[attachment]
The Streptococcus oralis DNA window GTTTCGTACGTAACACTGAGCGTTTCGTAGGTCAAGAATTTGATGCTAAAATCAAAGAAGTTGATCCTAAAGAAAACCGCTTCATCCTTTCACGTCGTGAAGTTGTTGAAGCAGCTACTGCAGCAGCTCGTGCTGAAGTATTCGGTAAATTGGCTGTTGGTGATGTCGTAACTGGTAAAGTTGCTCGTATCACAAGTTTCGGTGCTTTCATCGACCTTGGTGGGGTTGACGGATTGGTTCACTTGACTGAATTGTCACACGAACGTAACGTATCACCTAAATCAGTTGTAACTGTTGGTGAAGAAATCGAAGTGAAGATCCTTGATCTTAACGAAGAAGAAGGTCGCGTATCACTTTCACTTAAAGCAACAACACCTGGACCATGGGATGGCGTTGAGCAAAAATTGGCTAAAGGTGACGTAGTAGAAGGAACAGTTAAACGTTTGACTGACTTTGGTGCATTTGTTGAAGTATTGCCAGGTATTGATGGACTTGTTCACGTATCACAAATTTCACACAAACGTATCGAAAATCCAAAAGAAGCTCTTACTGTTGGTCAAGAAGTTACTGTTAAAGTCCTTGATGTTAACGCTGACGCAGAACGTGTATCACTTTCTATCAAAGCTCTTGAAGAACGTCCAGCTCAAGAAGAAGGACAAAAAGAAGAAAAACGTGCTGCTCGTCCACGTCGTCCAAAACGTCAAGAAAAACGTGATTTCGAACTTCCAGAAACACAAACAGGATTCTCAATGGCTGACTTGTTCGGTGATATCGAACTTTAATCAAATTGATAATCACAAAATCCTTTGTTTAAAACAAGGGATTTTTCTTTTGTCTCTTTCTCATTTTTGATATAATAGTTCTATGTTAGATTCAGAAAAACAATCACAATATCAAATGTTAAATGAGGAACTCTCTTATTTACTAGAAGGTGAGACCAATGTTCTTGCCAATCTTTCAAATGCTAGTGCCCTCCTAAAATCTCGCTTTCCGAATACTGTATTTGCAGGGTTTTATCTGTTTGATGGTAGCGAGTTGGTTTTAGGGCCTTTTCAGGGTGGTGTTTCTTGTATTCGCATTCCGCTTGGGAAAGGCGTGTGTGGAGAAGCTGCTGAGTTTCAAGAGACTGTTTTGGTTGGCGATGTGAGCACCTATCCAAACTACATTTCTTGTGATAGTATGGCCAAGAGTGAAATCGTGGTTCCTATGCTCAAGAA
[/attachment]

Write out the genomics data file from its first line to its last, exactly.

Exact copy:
The Streptococcus oralis DNA window GTTTCGTACGTAACACTGAGCGTTTCGTAGGTCAAGAATTTGATGCTAAAATCAAAGAAGTTGATCCTAAAGAAAACCGCTTCATCCTTTCACGTCGTGAAGTTGTTGAAGCAGCTACTGCAGCAGCTCGTGCTGAAGTATTCGGTAAATTGGCTGTTGGTGATGTCGTAACTGGTAAAGTTGCTCGTATCACAAGTTTCGGTGCTTTCATCGACCTTGGTGGGGTTGACGGATTGGTTCACTTGACTGAATTGTCACACGAACGTAACGTATCACCTAAATCAGTTGTAACTGTTGGTGAAGAAATCGAAGTGAAGATCCTTGATCTTAACGAAGAAGAAGGTCGCGTATCACTTTCACTTAAAGCAACAACACCTGGACCATGGGATGGCGTTGAGCAAAAATTGGCTAAAGGTGACGTAGTAGAAGGAACAGTTAAACGTTTGACTGACTTTGGTGCATTTGTTGAAGTATTGCCAGGTATTGATGGACTTGTTCACGTATCACAAATTTCACACAAACGTATCGAAAATCCAAAAGAAGCTCTTACTGTTGGTCAAGAAGTTACTGTTAAAGTCCTTGATGTTAACGCTGACGCAGAACGTGTATCACTTTCTATCAAAGCTCTTGAAGAACGTCCAGCTCAAGAAGAAGGACAAAAAGAAGAAAAACGTGCTGCTCGTCCACGTCGTCCAAAACGTCAAGAAAAACGTGATTTCGAACTTCCAGAAACACAAACAGGATTCTCAATGGCTGACTTGTTCGGTGATATCGAACTTTAATCAAATTGATAATCACAAAATCCTTTGTTTAAAACAAGGGATTTTTCTTTTGTCTCTTTCTCATTTTTGATATAATAGTTCTATGTTAGATTCAGAAAAACAATCACAATATCAAATGTTAAATGAGGAACTCTCTTATTTACTAGAAGGTGAGACCAATGTTCTTGCCAATCTTTCAAATGCTAGTGCCCTCCTAAAATCTCGCTTTCCGAATACTGTATTTGCAGGGTTTTATCTGTTTGATGGTAGCGAGTTGGTTTTAGGGCCTTTTCAGGGTGGTGTTTCTTGTATTCGCATTCCGCTTGGGAAAGGCGTGTGTGGAGAAGCTGCTGAGTTTCAAGAGACTGTTTTGGTTGGCGATGTGAGCACCTATCCAAACTACATTTCTTGTGATAGTATGGCCAAGAGTGAAATCGTGGTTCCTATGCTCAAGAA